This is a classic example of an urban-minded politician ideologically beholden to the Sierra Club whose influence with BC's NDP exceeds its rural supporters. This 10% of BC's current timber harvesting land base that the Sierra Club has been working on preserving is for core areas of old growth from which to expand into connective zones consistent with UN Agenda 2030 which pretty much excludes forest management. These ENGOs with the continuing support of the NDP play the long game. They were able to accomplish this by redefining old growth in ways which have nothing to do with the 20% of the province outside the timber harvesting land base which is ecologically functioning old growth. If those areas are indeed put aside for the benefit of globalist green ambitions, it will come at great cost to the harvest, employment and economy of BC. This MLA is delusional and condescending when she asserts that this will make for a secure future for the industry. Crown tenure in BC is a history of insecurity and continual withdrawal from the working forest and as long as politicians have the hubris that they can satisfy every species and interest group on every hectare of forest, it will continue.

  • george delisle on
    A new US-Canada battle will drive up lumber prices

    Coment:
    It is high time that Trudeau shows some courage over this issue. Maybe Canada should slap a 18% tariff on all fossil fuel exports to the US or some other commodity that the US needs badly. The US is not a good neighbor and it is high time that we recognize that and discourage all travel to the US unless it is essential. It is time that we try to get the people living in the US that depend on Canadians to stand up and support us. George Delisle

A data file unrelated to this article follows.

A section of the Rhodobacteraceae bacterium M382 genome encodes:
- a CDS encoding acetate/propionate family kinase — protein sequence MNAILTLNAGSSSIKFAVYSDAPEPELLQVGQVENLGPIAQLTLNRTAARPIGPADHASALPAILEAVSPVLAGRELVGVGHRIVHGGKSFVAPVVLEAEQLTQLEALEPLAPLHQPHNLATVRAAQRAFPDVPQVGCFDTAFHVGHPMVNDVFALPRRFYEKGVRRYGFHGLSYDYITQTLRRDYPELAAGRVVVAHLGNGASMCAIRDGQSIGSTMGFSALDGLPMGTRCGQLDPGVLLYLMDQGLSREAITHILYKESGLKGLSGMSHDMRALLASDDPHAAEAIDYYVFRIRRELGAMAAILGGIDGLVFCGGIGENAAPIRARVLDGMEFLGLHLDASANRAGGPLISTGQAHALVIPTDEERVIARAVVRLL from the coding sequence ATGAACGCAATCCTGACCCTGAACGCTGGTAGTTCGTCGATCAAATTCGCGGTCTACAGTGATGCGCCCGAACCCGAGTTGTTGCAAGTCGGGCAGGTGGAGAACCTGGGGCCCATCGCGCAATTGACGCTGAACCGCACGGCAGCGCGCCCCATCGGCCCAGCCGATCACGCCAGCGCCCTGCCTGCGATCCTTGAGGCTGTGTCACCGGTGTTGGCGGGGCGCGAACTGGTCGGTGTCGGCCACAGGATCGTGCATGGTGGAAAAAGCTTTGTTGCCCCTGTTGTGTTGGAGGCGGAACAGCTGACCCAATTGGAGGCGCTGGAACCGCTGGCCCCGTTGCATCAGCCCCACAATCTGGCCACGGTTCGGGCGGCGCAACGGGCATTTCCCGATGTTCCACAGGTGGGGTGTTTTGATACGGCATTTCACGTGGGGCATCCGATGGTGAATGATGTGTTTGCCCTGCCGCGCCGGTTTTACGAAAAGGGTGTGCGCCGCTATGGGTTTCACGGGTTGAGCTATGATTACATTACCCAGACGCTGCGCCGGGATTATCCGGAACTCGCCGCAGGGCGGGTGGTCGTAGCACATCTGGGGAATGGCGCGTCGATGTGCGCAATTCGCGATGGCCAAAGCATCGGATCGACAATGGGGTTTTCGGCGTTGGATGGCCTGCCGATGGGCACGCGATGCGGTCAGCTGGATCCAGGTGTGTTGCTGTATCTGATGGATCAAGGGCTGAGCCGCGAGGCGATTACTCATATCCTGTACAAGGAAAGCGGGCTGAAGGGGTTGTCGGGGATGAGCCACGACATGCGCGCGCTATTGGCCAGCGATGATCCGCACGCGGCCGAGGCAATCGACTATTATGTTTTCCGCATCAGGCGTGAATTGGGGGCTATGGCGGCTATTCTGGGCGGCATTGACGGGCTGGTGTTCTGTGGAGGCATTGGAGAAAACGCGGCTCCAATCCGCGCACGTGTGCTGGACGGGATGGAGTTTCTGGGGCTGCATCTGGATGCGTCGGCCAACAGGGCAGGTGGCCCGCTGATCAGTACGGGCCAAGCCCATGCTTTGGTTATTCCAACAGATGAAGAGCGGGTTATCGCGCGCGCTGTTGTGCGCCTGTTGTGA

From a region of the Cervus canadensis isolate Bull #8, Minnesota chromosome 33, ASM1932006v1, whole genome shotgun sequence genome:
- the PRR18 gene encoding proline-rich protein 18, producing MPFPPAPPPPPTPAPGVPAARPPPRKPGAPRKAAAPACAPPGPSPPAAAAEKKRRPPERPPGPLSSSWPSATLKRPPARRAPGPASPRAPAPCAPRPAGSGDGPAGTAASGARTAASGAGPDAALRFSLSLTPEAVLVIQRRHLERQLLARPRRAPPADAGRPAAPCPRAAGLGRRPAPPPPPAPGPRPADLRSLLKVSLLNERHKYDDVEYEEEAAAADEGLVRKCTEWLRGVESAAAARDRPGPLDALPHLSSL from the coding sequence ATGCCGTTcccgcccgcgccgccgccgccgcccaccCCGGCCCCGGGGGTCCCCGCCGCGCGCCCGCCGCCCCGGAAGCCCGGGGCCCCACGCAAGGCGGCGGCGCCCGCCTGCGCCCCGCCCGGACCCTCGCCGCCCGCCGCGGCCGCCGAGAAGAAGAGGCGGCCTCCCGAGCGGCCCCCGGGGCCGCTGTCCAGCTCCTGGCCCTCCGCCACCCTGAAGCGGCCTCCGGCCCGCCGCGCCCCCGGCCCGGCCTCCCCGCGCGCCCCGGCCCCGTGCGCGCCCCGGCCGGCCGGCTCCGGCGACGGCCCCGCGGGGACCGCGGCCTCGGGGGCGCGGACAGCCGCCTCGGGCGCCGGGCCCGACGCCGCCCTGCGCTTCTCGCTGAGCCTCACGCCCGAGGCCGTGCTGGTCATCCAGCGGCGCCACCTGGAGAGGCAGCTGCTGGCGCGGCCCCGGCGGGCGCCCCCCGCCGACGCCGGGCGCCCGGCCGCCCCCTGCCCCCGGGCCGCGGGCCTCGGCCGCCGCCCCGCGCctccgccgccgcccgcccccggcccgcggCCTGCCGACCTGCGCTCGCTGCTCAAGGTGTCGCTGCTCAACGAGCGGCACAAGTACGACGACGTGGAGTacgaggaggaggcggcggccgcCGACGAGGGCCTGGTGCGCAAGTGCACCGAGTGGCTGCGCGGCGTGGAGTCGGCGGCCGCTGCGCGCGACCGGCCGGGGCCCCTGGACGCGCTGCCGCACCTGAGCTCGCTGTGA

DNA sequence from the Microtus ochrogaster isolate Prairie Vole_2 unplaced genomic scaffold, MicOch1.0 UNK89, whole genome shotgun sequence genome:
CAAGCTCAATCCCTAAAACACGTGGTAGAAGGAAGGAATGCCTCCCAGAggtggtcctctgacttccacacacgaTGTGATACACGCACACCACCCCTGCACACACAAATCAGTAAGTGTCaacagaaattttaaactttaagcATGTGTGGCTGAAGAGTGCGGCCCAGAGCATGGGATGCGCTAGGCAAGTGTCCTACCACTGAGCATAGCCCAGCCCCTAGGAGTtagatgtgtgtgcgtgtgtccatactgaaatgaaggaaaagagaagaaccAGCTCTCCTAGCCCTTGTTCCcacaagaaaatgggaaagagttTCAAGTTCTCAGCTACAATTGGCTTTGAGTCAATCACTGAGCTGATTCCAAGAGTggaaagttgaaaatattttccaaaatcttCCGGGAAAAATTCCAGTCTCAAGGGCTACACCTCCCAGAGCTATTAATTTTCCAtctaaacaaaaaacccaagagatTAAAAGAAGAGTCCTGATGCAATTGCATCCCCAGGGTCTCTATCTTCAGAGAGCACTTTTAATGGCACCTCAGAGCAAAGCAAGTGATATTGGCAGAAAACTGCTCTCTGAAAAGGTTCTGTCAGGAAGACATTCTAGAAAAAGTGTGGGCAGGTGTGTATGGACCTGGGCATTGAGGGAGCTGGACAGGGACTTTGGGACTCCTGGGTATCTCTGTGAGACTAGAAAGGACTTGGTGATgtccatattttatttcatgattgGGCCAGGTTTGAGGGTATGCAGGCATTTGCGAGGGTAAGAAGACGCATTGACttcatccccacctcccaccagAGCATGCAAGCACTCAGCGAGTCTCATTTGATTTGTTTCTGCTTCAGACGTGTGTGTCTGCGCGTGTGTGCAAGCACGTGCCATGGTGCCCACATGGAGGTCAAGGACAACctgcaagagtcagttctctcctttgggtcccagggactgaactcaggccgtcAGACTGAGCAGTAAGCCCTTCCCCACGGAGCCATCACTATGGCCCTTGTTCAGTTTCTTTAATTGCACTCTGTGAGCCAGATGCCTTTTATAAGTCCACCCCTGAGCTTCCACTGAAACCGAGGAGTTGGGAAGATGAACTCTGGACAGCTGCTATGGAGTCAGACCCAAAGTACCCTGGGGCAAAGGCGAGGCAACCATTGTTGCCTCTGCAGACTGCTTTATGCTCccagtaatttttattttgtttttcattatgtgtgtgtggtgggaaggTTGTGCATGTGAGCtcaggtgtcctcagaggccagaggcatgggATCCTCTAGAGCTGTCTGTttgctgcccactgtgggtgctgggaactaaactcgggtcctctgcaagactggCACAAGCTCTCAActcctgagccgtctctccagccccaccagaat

• John Chittick on
    The Forest Industry Has Not Been Heard

    Coment:
    The results of this week's moratorium will be a timber harvesting land base (the farm) pock-marked with islands of remnant old growth forests which would have otherwise been harvested in a planned manner to allow for sustained harvesting of younger stands not adequate for normalized (age class) rotation at present cut levels. If the now urban-based, white-collar owned and operated NDP think that this is the end of US funded campaigns to connect those remnants in a huge contiguous rural preserve they are as deluded as their CORE era predecessors of the 1990s. The goal then was 12% which later became 15% which later became de facto 20% and I've now lost track. Forestry in BC actually means recurring land-use disputes driven by the irresistible target of Crown land which no one and everyone owns (this government seems confused about their ownership) with the only certainty being that lobbying and campaigns funded by the US can tie up land much cheaper through the political process than elsewhere where forests are privately owned, prized, and priced by their actual value.